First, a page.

‘Moothon’ Strips Queer Love of Stereotypes, Signals Shift in Malayalam Cinema
Discovering an alternate sexuality or gender identity is an organic process that should be normalized in cinema, filmmaker Geetu Mohandas says.
A scene in the recently released Malayalam film Moothon (elder brother) has two lovers silently laying in a lake illuminated by the full moon. Soon, like children, they play in the water, hold each other, sing together, almost as if looking into each other’s souls in those few moments. The chemistry between them is palpable and so present that you want to extend your hands and touch it. The love story between Akbar (Moothon) and Ameer — one a religious fanatic and another a mute person trying to find his inner voice — is the beating heart of writer-director Geetu Mohandas’ gangster relationship-drama, Moothon.
Mohandas outright challenges the stark, traditionalist binaries of mainstream Malayalam cinema via Moothon, which fearlessly plays with gender identity but also holds on to the vulnerability of grappling with one’s queer identity and how it intersects with other facets of the characters’ lives. Like most lovers, Ameer and Akbar are trapped in a power struggle with each other, in which one wishes to fulfill the relationship, while the other chooses to surrender to the society around him. This is the point in the film that changes both their lives, for the worse.
It’s as real as any love story you would see in both Malayalam or Hindi cinema, but without unnecessary stereotypes. From Kapoor and Sons (2016) to the recent Ek Ladki Ko Dekha Toh Aisa Laga (2019), never has commercial Hindi cinema been able to really address the subject of alternative sexuality without being loud and overdramatic about it. Malayalam commercial cinema has altogether steered clear of the subject until recently. For decades, Malayalam films have obeyed patriarchal social structures by sticking to the ‘working man-homemaker woman’ stereotype and promoting the idea of a ‘perfect family’ through many of their stories. Even their superstars have always been male actors (something they share with Bollywood).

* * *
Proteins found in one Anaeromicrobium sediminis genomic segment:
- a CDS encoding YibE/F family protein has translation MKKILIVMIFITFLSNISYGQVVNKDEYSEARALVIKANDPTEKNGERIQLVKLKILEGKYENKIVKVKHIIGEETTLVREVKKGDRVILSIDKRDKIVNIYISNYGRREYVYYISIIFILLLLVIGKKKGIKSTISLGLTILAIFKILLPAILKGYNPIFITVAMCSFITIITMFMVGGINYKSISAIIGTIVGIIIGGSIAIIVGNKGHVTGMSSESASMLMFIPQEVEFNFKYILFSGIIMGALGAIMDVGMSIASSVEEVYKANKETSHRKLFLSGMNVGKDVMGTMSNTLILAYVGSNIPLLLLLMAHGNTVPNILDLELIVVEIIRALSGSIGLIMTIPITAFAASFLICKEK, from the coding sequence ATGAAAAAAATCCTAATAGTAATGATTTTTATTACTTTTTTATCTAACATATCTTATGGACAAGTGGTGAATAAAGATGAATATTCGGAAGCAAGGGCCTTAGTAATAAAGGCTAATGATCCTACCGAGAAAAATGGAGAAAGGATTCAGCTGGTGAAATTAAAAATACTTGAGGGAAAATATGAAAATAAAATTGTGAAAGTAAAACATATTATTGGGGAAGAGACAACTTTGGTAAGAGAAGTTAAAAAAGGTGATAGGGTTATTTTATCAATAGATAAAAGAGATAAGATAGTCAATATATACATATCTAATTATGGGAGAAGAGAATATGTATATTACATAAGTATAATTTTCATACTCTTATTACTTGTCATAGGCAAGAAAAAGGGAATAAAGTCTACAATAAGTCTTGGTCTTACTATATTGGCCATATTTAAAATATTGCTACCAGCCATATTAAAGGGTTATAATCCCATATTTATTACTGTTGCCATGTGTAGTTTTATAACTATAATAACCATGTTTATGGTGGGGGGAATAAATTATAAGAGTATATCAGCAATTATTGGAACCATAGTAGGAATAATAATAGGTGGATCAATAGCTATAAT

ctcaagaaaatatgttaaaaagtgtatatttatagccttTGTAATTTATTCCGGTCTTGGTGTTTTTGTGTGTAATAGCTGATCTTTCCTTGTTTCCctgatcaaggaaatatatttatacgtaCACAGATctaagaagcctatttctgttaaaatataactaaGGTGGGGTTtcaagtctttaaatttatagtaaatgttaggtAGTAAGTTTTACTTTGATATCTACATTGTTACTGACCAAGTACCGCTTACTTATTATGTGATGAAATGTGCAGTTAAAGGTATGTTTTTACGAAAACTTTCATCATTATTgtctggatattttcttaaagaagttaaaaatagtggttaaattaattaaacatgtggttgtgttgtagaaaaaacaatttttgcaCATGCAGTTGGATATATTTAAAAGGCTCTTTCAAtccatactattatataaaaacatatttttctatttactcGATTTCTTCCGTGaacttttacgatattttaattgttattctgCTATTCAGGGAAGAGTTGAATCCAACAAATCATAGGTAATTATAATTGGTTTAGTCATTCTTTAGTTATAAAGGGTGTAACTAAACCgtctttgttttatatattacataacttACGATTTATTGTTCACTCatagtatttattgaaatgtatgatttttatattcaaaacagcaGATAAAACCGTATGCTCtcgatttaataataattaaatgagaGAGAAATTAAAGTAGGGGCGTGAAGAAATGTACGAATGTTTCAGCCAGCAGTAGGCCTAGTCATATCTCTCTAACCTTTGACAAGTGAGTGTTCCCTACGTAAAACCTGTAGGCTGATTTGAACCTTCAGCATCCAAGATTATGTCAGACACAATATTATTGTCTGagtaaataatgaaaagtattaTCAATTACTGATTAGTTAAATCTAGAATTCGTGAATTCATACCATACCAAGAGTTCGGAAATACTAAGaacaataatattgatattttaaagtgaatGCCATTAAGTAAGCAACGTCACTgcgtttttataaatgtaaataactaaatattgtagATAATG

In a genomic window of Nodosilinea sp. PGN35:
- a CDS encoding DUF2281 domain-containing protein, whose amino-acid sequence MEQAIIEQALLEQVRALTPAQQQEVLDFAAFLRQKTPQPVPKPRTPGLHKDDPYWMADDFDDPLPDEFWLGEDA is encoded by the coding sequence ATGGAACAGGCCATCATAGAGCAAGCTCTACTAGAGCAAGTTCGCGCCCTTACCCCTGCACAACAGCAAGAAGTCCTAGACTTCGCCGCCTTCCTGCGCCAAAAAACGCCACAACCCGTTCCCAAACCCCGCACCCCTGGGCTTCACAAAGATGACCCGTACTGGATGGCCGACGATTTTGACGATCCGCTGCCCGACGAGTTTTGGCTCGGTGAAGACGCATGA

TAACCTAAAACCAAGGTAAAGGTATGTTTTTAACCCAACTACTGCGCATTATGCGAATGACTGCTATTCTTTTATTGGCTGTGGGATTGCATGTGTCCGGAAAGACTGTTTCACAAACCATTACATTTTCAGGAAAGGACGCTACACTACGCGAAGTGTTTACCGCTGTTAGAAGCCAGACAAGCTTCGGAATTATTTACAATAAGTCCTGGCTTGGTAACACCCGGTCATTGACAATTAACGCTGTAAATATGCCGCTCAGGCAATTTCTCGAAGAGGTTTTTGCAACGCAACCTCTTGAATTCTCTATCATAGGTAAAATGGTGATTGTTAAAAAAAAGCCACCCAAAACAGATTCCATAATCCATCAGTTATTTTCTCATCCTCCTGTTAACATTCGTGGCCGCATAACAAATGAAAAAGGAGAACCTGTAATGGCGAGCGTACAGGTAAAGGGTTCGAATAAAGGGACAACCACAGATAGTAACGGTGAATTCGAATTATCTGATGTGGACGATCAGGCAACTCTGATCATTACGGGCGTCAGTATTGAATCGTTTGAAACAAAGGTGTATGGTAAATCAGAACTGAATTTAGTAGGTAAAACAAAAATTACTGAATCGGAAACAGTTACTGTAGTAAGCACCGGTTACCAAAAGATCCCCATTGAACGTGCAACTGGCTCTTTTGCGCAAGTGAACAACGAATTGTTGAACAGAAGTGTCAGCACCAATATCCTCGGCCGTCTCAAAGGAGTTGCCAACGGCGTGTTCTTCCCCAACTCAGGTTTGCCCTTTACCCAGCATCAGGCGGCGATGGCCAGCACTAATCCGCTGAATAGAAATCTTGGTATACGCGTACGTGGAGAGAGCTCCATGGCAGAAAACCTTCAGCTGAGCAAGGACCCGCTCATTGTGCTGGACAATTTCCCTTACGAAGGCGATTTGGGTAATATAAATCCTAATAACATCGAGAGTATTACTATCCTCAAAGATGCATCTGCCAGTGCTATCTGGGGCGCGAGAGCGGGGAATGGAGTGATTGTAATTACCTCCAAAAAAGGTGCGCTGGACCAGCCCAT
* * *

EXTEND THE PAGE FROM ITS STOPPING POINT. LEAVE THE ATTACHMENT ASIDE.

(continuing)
Mohandas places little value in such restrictive binaries. “Why are love stories so universal? It’s because we have all experienced it. The lightheadedness, the butterflies in the stomach, the first flush of raw emotions — all of us feel this at some stage in life. So why would that change when the lovers are two men or two women?” She adds, “When I was writing the love story between Moothon and Ameer, my only brief to myself was that people should see the love, and not the gender. Which is, perhaps, why it has resonated with so many people, where they forgot about the gender and just saw two living souls simply and absolutely in love.”
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Plus, these binaries do not purely revolve around romance, but also self-identity. Mulla, Moothon‘s young female protagonist, struggles with being identified as a girl. A transwoman she meets in Mumbai named Lateef encourages her to dress like one and embrace her real self. In one scene, she shows Mulla the mirror and asks her to look deep within. Though they share just a few minutes of screentime together, viewers know that this is a relationship that almost resembles one of a mother and daughter, but addresses a personal conflict that often goes unspoken, even within real families. Plus, Akbar’s distress at grappling with both his faith and his deep love for another man is another personal yet political dilemma that Mohandas chooses to retain as one of the main points of tension in the film.